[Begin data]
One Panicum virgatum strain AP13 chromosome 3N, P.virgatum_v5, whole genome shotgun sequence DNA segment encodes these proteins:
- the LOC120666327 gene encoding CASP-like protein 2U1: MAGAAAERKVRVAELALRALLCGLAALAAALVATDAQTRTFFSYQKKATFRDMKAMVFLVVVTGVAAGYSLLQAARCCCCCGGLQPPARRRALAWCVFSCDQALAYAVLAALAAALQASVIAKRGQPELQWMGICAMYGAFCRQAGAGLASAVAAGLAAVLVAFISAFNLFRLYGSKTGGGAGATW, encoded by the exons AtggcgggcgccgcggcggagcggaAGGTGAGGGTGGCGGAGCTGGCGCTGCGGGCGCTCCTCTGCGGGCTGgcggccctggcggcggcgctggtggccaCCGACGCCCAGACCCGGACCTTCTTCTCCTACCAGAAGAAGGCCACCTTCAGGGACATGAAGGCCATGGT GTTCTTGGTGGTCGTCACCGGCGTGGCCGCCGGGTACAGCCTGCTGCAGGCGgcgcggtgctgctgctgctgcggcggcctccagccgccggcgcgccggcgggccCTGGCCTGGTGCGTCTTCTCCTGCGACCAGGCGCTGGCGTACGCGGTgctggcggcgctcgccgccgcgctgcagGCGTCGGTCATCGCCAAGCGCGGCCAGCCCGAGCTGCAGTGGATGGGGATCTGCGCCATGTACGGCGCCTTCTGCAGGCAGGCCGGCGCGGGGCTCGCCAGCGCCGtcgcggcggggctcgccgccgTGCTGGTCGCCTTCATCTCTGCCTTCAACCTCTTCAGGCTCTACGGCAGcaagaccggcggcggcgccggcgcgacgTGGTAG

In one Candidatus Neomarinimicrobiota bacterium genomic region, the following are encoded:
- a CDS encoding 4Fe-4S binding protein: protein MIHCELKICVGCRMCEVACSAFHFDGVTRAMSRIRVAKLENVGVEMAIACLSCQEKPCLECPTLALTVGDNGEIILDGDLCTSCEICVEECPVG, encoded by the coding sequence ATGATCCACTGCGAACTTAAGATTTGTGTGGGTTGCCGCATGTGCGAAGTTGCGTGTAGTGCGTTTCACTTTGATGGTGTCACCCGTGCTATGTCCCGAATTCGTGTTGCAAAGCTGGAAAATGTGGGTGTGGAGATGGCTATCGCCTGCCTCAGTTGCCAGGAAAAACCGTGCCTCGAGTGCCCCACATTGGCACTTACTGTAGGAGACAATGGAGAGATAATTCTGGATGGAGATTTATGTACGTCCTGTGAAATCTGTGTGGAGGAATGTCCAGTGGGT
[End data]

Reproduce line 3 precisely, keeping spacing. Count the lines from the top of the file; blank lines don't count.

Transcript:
In one Candidatus Neomarinimicrobiota bacterium genomic region, the following are encoded: